The blonde came over with his meal. She was careful to keep out of his reach. When she had gone, Heinie pulled up his chair and started to eat noisily. Bailey had finished. He sat back and began to pick his teeth with a match. He was thinking: fifty grand! I wonder if there’s a chance of grabbing that necklace? I wonder if Riley would have the nerve to make a try for it?
“Where’s the party—at her house?”
“That’s right,” Heinie said, shoveling food into his mouth. “Then she and her boy friend, Jerry MacGowan, are going on to the Golden Slipper.”
“With the necklace?” Bailey asked casually.
“I bet once she puts it on, she’ll never take it off.”
“But you’re not sure?”
“She’ll be wearing it all right. The press will be there.”
“What time will she be at the roadhouse?”
“Around midnight.” Heinie paused, his fork near his mouth. “What’s on your mind?”
“Nothing.” Bailey looked at him, his fleshy face expressionless. “She and this guy, MacGowan? No one else?”
“No.” Heinie suddenly laid down his fork. His fat face was worried. “Now look, don’t go getting any ideas about the necklace. You’d start something you couldn’t finish. I’m telling you. Riley and you aren’t big enough to handle a job like that. You be patient. I’ll find something you can handle, but not the Blandish necklace.”
Bailey grinned at him. Heinie thought he looked like a wolf.
“Don’t get excited,” he said, “I know what I can and can’t handle.” He stood up. “I guess I’ll be moving. Don’t forget: if anything comes up, let me know. So long, pal.”
“You’re in a hurry all of a sudden, aren’t you?” Heinie said, frowning up at Bailey.
“I want to get off before Old Sam wakes up. I’m not buying him another meal as long as I live. So long.”
He went over to the blonde and paid his check, then he walked over to the Lincoln. The heat hit him like a clenched fist. After the whiskey it made him feel a little dizzy. He got in the car and paused to light a cigarette, his mind busy.
Once the word got around about the necklace, he was thinking, every little gangster in the district would sit up and wonder. Would Riley have the nerve to grab it?
He nudged Old Sam awake.
“Come on!” he said roughly. “What the hell’s the matter with you? Don’t you do anything but sleep these days?”
Old Sam, tall, wiry and pushing sixty, blinked as he slowly straightened up.
“Are we going to eat?” he asked hopefully.
“I’ve eaten,” Bailey said and set the car moving.
“How about me?”
“Go ahead if you’ve got any dough. I’m not paying,” Bailey snarled.
Old Sam sighed. He tightened his belt and pushed his greasy, battered hat over his long, red nose.
“What’s gone wrong with this outfit, Bailey?” he asked mournfully. “We never have any money now. One time we were doing all right; now nothing. Know what I think? I think Riley spends too much time in the sack with that broad of his. He isn’t concentrating on business.”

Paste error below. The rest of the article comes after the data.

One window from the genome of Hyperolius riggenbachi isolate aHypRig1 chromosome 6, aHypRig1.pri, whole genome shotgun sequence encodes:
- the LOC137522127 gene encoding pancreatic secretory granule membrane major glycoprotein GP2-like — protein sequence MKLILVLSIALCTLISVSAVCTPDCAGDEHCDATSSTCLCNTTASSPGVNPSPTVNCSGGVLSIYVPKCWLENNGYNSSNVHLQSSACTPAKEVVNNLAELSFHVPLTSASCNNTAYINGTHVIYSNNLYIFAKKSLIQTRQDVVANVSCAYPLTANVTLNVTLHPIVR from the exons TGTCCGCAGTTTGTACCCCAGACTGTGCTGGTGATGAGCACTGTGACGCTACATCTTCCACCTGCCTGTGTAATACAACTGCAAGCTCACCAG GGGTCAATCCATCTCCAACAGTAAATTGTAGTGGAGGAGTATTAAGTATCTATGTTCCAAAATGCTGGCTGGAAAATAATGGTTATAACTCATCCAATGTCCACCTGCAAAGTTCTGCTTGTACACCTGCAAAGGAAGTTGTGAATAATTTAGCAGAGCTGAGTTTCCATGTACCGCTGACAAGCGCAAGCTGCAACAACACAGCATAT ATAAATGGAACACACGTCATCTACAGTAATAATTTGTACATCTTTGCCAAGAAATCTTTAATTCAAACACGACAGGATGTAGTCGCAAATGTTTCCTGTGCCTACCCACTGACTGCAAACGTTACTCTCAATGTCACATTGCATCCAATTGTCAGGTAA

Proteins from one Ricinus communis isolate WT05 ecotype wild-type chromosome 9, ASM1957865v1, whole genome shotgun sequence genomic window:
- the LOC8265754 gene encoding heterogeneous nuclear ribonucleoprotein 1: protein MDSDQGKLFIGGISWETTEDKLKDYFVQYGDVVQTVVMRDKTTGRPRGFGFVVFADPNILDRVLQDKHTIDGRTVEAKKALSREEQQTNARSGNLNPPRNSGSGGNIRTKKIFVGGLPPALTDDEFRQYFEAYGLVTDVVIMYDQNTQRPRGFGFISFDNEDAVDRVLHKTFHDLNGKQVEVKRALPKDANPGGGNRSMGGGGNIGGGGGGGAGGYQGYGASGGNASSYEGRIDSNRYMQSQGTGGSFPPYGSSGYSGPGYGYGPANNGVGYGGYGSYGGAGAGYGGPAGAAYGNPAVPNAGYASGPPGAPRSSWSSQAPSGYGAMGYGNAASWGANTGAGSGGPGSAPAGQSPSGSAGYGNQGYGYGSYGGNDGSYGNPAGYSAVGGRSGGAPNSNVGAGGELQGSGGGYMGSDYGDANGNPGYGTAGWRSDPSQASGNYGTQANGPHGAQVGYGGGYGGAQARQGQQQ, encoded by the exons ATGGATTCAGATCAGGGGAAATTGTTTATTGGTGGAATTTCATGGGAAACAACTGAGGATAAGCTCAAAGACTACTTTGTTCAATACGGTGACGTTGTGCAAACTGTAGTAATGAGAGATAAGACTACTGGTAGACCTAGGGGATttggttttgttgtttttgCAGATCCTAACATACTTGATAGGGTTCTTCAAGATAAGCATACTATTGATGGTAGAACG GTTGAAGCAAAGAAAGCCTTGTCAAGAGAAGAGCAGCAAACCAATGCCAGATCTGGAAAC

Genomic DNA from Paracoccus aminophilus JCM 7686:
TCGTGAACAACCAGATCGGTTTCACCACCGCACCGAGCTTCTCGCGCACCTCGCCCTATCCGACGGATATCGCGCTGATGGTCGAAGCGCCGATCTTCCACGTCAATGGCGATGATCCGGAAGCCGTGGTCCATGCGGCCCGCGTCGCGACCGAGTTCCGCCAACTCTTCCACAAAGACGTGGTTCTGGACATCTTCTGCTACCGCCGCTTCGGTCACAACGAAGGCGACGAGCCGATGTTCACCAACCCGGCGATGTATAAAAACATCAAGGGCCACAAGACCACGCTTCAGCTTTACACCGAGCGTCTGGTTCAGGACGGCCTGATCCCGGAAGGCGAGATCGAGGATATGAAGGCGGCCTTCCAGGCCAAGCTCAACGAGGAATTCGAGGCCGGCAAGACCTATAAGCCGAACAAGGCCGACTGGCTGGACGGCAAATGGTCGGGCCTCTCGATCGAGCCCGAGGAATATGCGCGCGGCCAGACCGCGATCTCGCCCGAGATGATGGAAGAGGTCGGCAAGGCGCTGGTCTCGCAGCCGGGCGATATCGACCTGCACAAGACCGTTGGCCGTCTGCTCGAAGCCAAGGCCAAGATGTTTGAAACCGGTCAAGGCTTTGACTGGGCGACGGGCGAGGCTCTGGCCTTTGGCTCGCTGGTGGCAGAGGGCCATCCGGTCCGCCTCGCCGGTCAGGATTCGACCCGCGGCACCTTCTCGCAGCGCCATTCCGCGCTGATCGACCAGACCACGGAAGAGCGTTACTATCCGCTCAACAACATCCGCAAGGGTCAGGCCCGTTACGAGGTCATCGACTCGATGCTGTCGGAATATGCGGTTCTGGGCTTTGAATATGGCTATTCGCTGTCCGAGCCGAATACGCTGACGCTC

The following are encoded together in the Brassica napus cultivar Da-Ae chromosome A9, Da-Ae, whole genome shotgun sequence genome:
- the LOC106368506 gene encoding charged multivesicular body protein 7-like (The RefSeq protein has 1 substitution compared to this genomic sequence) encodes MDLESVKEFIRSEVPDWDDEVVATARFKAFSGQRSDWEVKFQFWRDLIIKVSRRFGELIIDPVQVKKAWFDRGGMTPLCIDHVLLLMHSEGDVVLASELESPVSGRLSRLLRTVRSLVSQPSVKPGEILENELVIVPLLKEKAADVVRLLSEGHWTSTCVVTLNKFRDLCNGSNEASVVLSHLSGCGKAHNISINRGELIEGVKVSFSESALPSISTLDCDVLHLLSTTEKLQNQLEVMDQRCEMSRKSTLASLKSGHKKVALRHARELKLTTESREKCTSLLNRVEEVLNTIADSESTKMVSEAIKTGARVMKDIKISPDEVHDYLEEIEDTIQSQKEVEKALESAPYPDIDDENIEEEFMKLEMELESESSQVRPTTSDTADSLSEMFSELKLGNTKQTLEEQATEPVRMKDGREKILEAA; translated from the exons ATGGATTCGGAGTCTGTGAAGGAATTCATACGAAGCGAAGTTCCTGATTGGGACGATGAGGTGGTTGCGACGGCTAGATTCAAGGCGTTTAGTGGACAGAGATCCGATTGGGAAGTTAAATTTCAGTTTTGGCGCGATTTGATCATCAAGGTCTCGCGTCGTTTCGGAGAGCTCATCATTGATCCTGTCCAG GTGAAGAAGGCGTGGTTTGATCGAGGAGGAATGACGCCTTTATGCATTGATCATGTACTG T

Bailey slowed the car and pulled up outside a drugstore.
“Give your mouth a rest,” he said and getting out of the car, he walked into the drugstore. He shut himself in a telephone booth. He dialed, and after a long wait, Riley came on the line.
Bailey could hear the radio blaring and Anna singing at the top of her voice. He started to tell Riley what he had learned from Heinie, but gave up.
“You can’t hear what I’m saying, can you?” he bawled. “Can’t you stop that goddamn noise?”
Riley seemed half dead. Bailey had left him in bed with Anna. He was surprised he even bothered to answer the telephone.
“Hang on,” Riley said.
The music stopped, then Anna began to shout angrily. Bailey heard Riley bellow something and then the sound of a loud smack, Bailey shook his head, breathing hard down his nose. Riley and Anna fought all day. They drove him nuts when he was with them.
Riley came back to the telephone.
“Listen, Frankie,” Bailey pleaded. “I’m roasting alive in this goddamn booth. Will you listen? This is important”
Riley began to beef about the heat at his end.
“I know: I know.” Bailey snarled. “Will you listen? We’ve got the chance of grabbing a necklace worth fifty grand. The Blandish girl will be wearing the necklace tonight. She’s going to the Golden Slipper with her boy friend— just the two of them. I got the word from Heinie. It’s the McCoy. What do you say?”
“How much?”
“Fifty grand. Blandish—the millionaire. How about it?”
Riley seemed to come alive all of a sudden.
“What are you waiting there for? Come on back!” he said excitedly. “This is something we got to talk about. Come on back!”
“I’m on my way,” Bailey said and hung up. He paused to light a cigarette. His hands were shaking with excitement Riley wasn’t as yellow as he thought, he said to himself. If we handle this right, we’re in the money!
He walked with quick strides back to the Lincoln.
Old Sam looked at him sleepily.
“Wake up, stupid,” Bailey said. “Things are cooking.”